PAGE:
Your iPhone is an especially vulnerable device. It contains heaps of personal and company data, it roams from wifi to wifi, and it is small which makes it easy to lose (or steal). Yes, it is unlikely that there are people out to get you, but it is certain that there are people out to get whomever they can. You do not lock your door to keep out assassins, you lock your door to keep out opportunists. These are two things you can do to make your iPhone and yourself more difficult targets.


Certificate issue

Certificate issue



Security Certificates

Security certificates are a way for your phone to verify that a server responding to a certain domain name is authorized by the owner of that domain. When your phone alerts you of certificate issue, it is trying to tell you that the server your phone is connecting to is not passing this verification process. This alert is the iPhone equivalent of "Stranger Danger!"

It is within the skill set of a thirteen-year-old to construct a wifi network that will pretend to be any email server your phone tries to reach and collect a list of the servers, email addresses, and passwords that your phone passes to it. Fortunately, your phone attempts to verify the identity of the server before it attempts authentication. This gives us a chance to deny the bored thirteen-year-old hacker access to your email.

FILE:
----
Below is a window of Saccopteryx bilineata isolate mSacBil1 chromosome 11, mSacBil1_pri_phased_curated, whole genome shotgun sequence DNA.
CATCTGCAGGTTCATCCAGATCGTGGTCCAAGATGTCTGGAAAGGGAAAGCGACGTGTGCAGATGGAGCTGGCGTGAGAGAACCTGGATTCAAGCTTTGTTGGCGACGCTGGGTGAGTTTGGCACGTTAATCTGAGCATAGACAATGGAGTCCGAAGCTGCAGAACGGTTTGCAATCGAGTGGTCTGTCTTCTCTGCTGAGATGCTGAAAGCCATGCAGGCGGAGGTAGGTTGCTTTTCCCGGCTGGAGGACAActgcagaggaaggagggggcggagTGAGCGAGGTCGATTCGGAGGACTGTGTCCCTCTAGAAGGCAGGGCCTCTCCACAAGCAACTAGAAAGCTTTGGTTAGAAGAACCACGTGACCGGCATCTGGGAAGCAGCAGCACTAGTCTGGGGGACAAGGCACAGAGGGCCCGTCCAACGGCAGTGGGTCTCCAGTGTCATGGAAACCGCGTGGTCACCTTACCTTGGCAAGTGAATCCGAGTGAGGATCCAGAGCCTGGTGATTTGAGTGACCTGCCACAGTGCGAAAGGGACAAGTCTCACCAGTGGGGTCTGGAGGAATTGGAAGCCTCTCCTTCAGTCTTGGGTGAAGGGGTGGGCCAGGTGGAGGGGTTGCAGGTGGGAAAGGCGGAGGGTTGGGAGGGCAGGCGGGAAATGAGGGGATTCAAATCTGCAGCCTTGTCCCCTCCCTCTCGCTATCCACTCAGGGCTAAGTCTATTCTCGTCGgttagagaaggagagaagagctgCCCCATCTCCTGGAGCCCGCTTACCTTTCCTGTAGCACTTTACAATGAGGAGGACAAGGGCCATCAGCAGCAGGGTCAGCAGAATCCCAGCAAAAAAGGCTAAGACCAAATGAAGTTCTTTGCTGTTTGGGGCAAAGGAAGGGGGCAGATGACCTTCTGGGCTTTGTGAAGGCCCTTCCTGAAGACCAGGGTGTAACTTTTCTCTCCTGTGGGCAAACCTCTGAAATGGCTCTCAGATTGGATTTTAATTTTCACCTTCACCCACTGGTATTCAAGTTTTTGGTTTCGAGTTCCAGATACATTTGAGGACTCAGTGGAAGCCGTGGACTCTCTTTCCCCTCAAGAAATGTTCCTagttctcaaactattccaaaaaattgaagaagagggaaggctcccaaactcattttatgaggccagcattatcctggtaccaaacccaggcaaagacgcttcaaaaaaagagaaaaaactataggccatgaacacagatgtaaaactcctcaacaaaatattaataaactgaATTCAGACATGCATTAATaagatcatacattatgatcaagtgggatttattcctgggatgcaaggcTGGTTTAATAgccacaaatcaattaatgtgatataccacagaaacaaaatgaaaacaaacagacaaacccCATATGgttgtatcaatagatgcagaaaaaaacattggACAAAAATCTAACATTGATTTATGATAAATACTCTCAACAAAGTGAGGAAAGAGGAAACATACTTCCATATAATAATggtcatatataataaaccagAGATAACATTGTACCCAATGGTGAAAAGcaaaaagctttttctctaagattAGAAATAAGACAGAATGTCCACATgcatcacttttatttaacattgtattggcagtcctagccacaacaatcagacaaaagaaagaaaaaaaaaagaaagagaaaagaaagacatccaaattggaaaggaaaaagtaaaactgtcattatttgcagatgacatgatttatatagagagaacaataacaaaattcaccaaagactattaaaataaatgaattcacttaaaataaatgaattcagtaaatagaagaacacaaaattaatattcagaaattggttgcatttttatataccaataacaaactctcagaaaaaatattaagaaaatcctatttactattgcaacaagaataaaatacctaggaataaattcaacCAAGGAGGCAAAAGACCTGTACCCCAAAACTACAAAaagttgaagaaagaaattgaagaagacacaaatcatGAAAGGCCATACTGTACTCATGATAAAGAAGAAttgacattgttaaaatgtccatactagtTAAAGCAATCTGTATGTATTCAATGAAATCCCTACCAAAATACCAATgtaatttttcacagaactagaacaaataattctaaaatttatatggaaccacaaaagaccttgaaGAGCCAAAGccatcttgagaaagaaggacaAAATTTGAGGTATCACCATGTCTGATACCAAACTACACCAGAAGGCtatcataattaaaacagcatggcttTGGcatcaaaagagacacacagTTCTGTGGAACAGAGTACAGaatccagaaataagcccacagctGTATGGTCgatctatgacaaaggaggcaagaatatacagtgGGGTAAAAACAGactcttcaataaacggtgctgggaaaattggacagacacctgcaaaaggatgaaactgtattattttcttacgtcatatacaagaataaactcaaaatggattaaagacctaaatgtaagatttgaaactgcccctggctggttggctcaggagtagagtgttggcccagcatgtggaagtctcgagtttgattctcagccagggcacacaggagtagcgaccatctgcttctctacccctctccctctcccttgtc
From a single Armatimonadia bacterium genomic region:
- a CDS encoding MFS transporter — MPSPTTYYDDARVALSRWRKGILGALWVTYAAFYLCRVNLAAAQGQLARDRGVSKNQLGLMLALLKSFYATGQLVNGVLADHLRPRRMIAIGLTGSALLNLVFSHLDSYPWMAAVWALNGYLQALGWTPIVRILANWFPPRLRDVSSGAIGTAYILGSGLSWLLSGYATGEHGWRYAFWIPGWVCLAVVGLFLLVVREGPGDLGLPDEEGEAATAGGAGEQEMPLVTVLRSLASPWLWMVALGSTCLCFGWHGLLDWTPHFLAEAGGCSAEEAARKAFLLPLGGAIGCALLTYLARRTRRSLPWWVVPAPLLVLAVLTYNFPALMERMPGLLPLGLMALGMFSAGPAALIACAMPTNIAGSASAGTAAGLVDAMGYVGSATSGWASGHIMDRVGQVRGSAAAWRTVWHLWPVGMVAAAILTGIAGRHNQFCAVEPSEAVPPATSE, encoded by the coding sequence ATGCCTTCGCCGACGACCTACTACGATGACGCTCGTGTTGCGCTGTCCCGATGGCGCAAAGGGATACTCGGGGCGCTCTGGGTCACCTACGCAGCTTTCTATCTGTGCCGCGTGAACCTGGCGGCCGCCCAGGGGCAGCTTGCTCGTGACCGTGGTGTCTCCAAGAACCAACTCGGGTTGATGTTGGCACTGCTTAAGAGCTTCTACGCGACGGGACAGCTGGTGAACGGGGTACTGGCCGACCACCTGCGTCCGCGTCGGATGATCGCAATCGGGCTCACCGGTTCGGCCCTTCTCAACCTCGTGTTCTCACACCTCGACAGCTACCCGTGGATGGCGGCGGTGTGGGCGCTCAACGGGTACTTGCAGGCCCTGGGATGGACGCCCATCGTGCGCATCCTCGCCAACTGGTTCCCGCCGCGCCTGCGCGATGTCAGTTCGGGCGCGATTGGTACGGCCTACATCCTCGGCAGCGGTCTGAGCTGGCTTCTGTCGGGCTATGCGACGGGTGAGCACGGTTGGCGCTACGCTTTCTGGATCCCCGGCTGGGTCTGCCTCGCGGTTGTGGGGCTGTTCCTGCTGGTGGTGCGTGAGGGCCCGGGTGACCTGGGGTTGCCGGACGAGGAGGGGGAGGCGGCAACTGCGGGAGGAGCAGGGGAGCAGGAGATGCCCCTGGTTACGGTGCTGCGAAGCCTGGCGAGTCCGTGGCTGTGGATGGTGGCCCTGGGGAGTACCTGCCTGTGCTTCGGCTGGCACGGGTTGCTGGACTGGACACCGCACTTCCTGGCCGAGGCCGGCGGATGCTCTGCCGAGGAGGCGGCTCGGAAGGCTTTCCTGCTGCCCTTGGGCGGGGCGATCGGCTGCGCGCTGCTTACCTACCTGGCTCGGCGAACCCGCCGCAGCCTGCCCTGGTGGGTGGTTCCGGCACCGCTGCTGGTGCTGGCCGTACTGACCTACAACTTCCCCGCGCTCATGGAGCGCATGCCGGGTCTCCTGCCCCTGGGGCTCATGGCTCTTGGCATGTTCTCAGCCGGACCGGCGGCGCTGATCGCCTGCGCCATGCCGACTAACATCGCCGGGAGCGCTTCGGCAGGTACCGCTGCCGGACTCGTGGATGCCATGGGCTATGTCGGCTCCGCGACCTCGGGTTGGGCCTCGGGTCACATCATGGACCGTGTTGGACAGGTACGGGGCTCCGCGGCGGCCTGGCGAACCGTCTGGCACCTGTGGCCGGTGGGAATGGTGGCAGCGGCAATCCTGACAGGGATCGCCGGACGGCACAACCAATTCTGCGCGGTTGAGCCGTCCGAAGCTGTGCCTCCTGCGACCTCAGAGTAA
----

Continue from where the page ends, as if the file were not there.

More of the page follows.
If you see an error like the "Cannot Verify Server Identity" notification above, please click "Cancel."

This Phone will Self-Destruct

OK, not really destruct, but self-erase. This setting will restrict the ability of someone who finds or steals your phone to gain access to your data. Consider the damage such access could do. Not only would such a person be able to read and copy all of your emails, notes, contacts, and photos, that person could very effectively pretend to be you to all of your contacts. This setting, found at the bottom of Settings > Touch ID & Passcode, configures your iPhone to erase itself after ten unsuccessful unlock attempts. You may remember a dispute between Apple and the FBI. This setting was involved.

With the Erase Data setting enabled, I cannot recommend strongly enough that you make regular or automatic backups through iTunes or iCloud. Also, you must enable a passcode, but I almost thought that suggesting a passcode could go without saying. Almost.

Back up your phone, then set it to erase itself if someone tries to break in.